Timothy Sandefur has written a brief reply to my post on Miles Davis, in which he states:
I canít imagine Miles Davis being on someoneís second tier. If Miles is on your second tier, your tiers are broken.
I suppose it depends on what we’re talking about. As a composer, I would certainly place Miles in the first rank. Strictly as a musician, I put him in the second tier, but I fully recognize that this is only because, as Timothy noted, I don’t prefer the Harmon mute sound that Miles was so fond of. So that means that while I fully recognize his genius, there are others whose music I generally prefer to listen to.
The other reason I typically place Miles in my second tier is because he had long stretches of his career when his music was virtually unlistenable to me. His experimental jazz recordings were simply horrid, though I recognize that I think that only because I tend to regard the entire genre as horrid. The same is true of John Coltrane, another undeniably brilliant jazz musician whose catalogue contains a sizable portion that is downright awful. Every musician is going to have some recordings that are better than others, of course, but with the others I place in the first tier, even their weaker recordings could be listened to without causing one to cringe.
Perhaps my designation of him as second tier is unfair. Like Coltrane, Davis’ best work absolutely puts him in the first tier of jazz musicians. It was groundbreaking and era-defining work, and I share Mr. Sandefur’s love of Miles’ ballads in particular. Even when he was playing with a mute, despite my lack of preference for it, he could throw out riffs that absolutely ached, that just dripped with emotion.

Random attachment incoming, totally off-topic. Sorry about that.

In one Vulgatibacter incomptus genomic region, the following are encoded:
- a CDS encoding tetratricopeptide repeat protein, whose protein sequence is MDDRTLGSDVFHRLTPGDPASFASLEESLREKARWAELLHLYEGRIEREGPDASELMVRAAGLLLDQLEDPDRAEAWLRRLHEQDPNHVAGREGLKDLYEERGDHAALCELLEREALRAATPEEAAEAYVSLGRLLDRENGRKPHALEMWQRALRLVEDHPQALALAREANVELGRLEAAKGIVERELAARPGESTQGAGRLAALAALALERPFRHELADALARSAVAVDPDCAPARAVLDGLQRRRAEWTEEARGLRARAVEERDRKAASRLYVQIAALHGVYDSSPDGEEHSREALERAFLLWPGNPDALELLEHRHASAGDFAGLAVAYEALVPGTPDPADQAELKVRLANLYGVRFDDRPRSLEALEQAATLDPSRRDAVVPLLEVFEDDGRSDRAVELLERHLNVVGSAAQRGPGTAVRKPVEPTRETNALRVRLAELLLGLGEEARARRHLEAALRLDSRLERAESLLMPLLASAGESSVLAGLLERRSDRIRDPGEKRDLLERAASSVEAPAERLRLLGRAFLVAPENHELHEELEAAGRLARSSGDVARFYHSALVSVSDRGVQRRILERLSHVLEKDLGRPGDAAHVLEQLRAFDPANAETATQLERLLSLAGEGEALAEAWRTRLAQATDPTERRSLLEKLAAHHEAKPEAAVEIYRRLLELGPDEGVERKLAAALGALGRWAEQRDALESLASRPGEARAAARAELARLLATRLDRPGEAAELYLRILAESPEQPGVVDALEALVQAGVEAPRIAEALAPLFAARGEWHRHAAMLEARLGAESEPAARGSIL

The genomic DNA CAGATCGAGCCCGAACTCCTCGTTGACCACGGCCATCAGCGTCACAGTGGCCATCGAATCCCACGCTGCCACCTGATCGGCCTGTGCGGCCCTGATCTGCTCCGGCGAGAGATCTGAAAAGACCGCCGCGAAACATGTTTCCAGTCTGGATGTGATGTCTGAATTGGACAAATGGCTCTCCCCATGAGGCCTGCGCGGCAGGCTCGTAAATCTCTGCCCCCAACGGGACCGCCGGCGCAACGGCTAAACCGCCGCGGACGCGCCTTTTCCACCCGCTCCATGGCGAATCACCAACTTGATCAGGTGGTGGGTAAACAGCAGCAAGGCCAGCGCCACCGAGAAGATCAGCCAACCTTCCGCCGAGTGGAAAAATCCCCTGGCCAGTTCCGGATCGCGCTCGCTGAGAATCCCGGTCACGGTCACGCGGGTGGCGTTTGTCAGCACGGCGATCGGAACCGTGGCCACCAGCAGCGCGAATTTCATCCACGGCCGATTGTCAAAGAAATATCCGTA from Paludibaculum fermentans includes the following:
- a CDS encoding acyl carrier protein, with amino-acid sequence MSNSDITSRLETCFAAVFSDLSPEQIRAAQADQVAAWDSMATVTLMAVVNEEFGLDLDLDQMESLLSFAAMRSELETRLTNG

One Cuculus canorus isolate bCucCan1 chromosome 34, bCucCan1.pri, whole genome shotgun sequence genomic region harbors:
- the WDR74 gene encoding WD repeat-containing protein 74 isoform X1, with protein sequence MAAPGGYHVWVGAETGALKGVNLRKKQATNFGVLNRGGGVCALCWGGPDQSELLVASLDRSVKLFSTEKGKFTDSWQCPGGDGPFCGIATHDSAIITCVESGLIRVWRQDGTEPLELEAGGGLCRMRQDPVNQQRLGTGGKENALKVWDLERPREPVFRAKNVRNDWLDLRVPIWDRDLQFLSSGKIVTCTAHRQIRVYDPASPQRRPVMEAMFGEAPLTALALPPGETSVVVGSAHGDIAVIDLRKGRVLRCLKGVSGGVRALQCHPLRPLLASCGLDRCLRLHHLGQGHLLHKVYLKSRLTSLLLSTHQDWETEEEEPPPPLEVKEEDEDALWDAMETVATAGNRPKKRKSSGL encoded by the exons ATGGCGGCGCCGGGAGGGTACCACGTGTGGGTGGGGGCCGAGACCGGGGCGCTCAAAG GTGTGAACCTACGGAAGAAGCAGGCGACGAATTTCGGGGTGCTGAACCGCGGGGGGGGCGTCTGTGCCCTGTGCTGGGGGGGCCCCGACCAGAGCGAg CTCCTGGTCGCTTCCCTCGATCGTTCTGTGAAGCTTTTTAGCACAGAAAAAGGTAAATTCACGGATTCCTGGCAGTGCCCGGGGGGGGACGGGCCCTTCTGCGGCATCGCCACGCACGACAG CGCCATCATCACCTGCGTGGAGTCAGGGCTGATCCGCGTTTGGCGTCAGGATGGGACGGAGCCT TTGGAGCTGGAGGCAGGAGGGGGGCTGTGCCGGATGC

As far as Wynton Marsalis is concerned, I would certainly encourage Timothy to explore his catalog further. Standard Time Volume 1, the only Wynton recording he has listened to, was recorded in 1987, one of his earliest recordings. Not only was Wynton very young, so was his band. Marcus Roberts (piano) and Jeff (Tain) Watts (drums) were then just at the beginning of their careers, which now finds them among the premier instrumentalists in the world. Standard Time is also almost entirely made up of music written by others, as the title makes obvious. Black Codes From the Underground, though earlier than Standard Time, provided a glimpse of Wynton’s strength as a composer. Wynton’s career has essentially followed the whole history of jazz, exploring every idiom one by one, from his earlier recordings with a Be-bop flavor, to his exploration of standards in the Standard Time series, to his series on the blues idiom with the wonderful Soul Gestures in Southern Blue series. With Blue Interlude, he began to explore more complex arrangements, following in the footsteps of Ellington as a composer and arranger. There are moments on Blue Interlude that continue to take my breath away after over a decade of listening to it.